Results of UK phase 3 clinical trial for Novavax Covid-19 vaccine published
Published: 02 July 2021
Novavax have announced the publication of results from the final analysis of its Phase 3 clinical trial of its Covid-19 vaccine (NVX-CoV2373), conducted in the UK and led by researchers at the Vaccine Institute at St George’s.
Published in the New England Journal of Medicine (NEJM), the final analysis confirmed an overall efficacy of 89.7% with over 60% (half) of the cases caused by the B.1.1.7 (Alpha) variant of Covid-19, and a 96.4% efficacy against non-B.1.1.7 (non-Alpha) variants which represents strains most similar to the original virus.
The published results provide the final trial analysis, building on an initial interim analysis conducted in January 2021, and the updated analysis announced in March 2021.
"We continue to be very encouraged by data showing high levels of efficacy against even mild disease, and that NVX-CoV2373 offers strong cross-protection against both the B.1.1.7 (Alpha) variant and non-B.1.1.7 (non-Alpha) variant strains which are widely circulating," said Gregory M. Glenn, M.D., President of Research and Development at Novavax.
"This publication also reinforces the reassuring safety and efficacy profile shown in studies of our vaccine to date and underscores the potential for NVX-CoV2373 to play an important role in solving this ongoing global public health crisis."
The randomised, observer-blinded, placebo-controlled study, led by researchers at St George's, University of London and St George's Hospital and supported by the National Institute for Health Research (NIHR), enrolled more than 15,000 adults at trial sites across the United Kingdom.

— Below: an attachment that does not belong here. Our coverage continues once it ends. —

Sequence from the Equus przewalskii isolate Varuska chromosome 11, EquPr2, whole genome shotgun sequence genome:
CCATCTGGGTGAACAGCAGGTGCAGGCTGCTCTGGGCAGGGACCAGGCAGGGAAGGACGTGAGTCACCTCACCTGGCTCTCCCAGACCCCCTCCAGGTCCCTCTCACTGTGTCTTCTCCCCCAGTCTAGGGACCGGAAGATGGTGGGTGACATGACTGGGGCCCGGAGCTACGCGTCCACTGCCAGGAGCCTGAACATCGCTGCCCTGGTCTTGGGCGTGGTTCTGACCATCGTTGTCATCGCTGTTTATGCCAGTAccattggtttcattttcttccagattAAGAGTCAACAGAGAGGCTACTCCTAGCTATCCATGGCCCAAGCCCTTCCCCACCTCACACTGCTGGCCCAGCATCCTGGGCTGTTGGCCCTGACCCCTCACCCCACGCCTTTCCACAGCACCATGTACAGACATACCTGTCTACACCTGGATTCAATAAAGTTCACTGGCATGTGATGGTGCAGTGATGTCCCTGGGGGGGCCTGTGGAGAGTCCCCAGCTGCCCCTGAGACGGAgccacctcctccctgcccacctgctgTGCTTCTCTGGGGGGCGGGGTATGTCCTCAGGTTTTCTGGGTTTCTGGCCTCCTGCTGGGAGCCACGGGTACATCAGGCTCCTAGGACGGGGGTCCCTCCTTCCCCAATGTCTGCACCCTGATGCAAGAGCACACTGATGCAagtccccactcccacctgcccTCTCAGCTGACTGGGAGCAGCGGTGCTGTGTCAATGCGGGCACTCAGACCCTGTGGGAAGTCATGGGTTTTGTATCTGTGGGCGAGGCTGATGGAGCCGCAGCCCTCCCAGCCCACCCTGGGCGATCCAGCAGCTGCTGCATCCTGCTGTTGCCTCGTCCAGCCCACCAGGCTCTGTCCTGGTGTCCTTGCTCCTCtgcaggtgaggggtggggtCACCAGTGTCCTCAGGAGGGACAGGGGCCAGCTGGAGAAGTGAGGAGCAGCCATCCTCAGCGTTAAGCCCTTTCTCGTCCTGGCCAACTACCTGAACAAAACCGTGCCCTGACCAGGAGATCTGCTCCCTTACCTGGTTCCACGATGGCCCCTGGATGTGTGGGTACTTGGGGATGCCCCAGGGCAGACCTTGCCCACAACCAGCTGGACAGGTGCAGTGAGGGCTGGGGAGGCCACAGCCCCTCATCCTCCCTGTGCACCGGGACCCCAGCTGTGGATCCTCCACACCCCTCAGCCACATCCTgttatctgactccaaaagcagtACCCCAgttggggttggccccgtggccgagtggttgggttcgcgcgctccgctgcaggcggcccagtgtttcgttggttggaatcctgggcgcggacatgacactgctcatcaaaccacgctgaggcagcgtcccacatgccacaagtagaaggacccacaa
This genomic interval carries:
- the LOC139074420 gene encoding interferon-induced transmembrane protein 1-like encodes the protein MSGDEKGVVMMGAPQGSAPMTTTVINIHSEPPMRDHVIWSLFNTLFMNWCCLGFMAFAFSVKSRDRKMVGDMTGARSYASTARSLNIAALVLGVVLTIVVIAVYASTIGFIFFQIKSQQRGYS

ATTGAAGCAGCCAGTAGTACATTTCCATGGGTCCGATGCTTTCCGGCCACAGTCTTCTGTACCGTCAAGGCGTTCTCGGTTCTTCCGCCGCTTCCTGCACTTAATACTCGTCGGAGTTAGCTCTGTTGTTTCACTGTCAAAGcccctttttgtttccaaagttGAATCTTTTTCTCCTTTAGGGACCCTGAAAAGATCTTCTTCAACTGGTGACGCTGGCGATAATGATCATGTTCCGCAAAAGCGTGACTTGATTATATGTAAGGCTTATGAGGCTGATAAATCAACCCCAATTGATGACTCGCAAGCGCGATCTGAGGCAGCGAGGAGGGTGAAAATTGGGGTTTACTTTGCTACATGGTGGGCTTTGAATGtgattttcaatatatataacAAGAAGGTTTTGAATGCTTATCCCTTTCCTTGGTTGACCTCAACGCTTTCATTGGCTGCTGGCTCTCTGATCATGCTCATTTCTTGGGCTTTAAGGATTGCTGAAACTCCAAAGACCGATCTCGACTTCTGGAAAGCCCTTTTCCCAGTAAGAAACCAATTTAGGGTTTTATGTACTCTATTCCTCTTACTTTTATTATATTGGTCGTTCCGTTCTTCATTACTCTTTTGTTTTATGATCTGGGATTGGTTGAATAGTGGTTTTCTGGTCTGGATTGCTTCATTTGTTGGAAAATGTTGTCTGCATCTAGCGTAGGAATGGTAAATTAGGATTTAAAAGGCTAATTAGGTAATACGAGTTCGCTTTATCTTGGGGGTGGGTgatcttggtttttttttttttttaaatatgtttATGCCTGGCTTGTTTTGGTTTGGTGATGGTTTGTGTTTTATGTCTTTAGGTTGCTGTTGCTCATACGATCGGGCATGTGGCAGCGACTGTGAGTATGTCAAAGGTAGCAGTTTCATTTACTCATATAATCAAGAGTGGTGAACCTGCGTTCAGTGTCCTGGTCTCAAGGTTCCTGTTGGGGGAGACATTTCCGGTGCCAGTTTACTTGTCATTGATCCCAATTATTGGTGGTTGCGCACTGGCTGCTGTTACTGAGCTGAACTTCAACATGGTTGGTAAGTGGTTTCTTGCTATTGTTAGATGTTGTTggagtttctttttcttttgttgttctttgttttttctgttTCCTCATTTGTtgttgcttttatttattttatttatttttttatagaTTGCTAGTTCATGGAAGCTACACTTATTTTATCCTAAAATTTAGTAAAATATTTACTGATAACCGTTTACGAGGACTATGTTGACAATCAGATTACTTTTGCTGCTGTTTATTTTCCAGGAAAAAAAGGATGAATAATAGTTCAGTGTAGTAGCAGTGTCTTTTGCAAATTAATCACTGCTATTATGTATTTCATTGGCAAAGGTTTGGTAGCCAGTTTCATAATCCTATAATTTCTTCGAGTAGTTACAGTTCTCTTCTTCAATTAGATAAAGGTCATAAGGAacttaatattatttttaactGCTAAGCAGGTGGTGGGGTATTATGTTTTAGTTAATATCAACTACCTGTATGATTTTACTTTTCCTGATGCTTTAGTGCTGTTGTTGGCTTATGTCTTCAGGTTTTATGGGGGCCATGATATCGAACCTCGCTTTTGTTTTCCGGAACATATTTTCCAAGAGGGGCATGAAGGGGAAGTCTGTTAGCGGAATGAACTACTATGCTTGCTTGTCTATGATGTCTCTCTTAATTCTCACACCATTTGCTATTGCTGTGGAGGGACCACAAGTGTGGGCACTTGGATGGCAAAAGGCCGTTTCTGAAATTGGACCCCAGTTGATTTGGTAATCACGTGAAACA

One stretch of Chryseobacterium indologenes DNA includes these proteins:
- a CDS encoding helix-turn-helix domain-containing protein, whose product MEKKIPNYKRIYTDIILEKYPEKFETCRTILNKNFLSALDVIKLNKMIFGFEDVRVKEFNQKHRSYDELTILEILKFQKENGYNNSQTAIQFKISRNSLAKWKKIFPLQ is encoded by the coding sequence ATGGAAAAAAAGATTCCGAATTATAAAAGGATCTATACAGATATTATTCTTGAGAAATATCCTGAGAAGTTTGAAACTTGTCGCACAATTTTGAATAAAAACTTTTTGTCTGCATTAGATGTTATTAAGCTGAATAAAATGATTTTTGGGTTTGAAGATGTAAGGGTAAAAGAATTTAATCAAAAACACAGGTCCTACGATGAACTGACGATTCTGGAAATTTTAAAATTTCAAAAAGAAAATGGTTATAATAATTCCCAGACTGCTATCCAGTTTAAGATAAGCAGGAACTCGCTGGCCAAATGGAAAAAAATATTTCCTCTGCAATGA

The research demonstrated that two doses of Novavax's Covid-19 vaccine candidate resulted in 96.4% protection against non-B.1.1.7 (non-Alpha) variant strains and nearly 90% protection against all strains in circulation at that time. It also demonstrated that initial vaccine side effects were mostly mild and transient, and that the incidence of serious adverse events was low and similar between those receiving the vaccine and those receiving a placebo. The study assessed efficacy during a period when the B.1.1.7 (Alpha) variant strain of the virus was emerging and circulating widely in the United Kingdom and is the same variant that is currently widespread in the United States.
"It is quite remarkable how well the vaccine efficacy from our United Kingdom trial matches the results seen in the United States in the recently released PREVENT-19 trial results, giving even more confidence in the potential role of this vaccine in helping to control the pandemic," said Professor Paul Heath, Director of the Vaccine Institute at St George's, University of London and St George's Hospital and chief investigator of the Novavax UK trial.
"It really highlights the consistent performance of this vaccine in different populations and against a variety of evolving strains," he added.
The vaccine is still awaiting regulatory approval in the UK.